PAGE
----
Popstar Rihanna has criticised Daniel Cameron, Kentucky's attorney general, over his decision not to charge any officers with the killing of Breonna Taylor, a black woman who was gunned down during a bungled raid on her home in March.
"I'm just gon' [sic] let this sink into your hollow skull," the Barbados-born singer wrote in an Instagram post in which Mr Cameron was tagged, next to a picture of a sign that read: "A cop shot a black woman and was only charged for the shots missed!"
Rihanna, 32, published the post on Friday, two days after Mr Cameron, 34, announced that none of the three officers involved in Taylor's death would be charged with killing her.
It came after Mr Cameron, a Republican reportedly on president Trump's list of candidates to replace Ruth Bader Ginsburg, the late Supreme Court justice, had called on the public to ignore celebrities' commments on the Taylor case.
“There will be celebrities, influencers and activists who having never lived in Kentucky will try to tell us how to feel, suggesting they understand the facts of this case, that they know our community and the Commonwealth better than we do, but they don’t," Mr Cameron said, according to The Hollywood Reporter.
Actresses Viola Davis, Kerry Washington and Yara Shahidi were among some of the other high profile figures to condemn Mr Cameron's decision, which sparked protests in Atlanta, New York, Philadelphia and Washington as activists called for more serious charges against the officers involved.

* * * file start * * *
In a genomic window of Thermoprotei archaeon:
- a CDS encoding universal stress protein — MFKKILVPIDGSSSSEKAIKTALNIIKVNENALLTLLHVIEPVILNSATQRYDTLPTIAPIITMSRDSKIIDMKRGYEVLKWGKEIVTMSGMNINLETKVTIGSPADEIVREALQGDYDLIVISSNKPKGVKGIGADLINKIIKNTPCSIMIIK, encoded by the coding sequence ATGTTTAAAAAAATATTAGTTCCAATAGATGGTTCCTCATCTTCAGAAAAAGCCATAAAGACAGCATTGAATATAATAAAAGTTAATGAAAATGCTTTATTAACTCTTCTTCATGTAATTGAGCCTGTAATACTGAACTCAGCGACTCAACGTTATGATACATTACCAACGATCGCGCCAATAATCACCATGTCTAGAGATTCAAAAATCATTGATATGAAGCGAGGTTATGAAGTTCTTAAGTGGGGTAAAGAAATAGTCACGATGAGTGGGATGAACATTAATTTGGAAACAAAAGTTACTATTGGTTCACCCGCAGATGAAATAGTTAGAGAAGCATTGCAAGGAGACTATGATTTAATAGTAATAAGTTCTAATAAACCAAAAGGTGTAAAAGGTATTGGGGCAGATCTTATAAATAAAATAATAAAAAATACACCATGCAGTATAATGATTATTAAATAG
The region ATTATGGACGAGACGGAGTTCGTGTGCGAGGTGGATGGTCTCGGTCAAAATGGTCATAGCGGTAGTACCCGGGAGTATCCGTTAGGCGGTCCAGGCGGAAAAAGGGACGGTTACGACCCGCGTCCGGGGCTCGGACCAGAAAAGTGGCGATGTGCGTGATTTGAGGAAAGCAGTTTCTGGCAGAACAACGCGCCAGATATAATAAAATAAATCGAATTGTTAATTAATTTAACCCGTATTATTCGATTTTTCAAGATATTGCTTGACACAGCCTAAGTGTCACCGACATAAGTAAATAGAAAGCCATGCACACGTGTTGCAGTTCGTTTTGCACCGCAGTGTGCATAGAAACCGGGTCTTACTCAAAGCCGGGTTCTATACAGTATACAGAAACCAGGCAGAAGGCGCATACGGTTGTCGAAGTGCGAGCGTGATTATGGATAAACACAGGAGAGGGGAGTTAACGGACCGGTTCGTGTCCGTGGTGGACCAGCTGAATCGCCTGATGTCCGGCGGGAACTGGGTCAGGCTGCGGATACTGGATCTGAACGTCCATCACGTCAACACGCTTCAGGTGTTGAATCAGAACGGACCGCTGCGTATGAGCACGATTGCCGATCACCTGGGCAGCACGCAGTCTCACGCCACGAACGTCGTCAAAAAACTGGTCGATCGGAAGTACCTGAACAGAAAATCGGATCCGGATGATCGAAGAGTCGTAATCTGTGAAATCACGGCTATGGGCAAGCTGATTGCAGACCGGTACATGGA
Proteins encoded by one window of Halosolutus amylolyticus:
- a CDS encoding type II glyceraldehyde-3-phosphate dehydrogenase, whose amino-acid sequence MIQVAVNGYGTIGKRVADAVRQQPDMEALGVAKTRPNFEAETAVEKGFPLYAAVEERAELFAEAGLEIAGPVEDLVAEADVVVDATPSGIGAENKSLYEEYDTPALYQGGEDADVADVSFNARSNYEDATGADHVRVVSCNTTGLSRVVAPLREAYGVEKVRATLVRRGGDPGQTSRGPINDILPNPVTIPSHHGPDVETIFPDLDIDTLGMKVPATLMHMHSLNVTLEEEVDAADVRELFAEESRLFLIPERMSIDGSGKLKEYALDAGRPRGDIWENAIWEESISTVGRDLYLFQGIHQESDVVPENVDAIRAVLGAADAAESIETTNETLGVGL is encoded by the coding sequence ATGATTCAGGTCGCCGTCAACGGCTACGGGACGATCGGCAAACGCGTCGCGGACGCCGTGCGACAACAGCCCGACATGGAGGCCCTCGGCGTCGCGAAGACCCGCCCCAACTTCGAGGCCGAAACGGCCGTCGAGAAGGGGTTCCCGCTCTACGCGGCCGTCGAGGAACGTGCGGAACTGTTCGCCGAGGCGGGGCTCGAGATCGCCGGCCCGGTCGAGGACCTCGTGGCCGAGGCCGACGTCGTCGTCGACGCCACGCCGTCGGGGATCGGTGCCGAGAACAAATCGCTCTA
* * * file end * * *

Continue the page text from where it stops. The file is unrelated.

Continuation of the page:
There were also protests in Taylor’s hometown of Louisville, where two police officers got shot.
One of the policemen involved Taylor’s killing, Brett Hankinson, has been charged with first-degree "wanton endangerment" for firing rounds into a neighbouring house. Sergeant John Mattingly and detective Myles Cosgrove, the two other officers, will face no charges, a grand jury decided.
Taylor's family branded the decision a "sham". Speaking to NBC Today on Thursday, family lawyer Ben Crump said “nothing seems to say Breonna mattered,” adding that the Kentucky grand jury carried-out a probe that did not give "Breonna Taylor a voice".
Taylor, a hospital emergency room technician, was shot at least six times after the burst through her door searching for drugs. The warrant used was connected to a suspect who did not live there, and no drugs were found inside. The use of no-knock warrants have since been banned by Louisville's Metro Council.
When the officers entered the property, reportedly without announcing themselves as police, Taylor's boyfriend, Kenneth Walker, discharged a firearm. He later told authorities he thought he and his partner were being burgled. After Mr Walker fired, officers returned gunshots.
Delivering Wednesday's decision, Mr Cameron said the fatal bullet was fired by Mr Cosgrove, but added that Mr Cosgrove and Mr Mattingly were justified in the use of force because they were shot at first. Mr Cameron said state law “bars us from seeking charges in Breonna Taylor’s death”.
Taylor's name has become a rallying cry for demonstrators across the US demanding and end to police brutality and calling for greater race equality.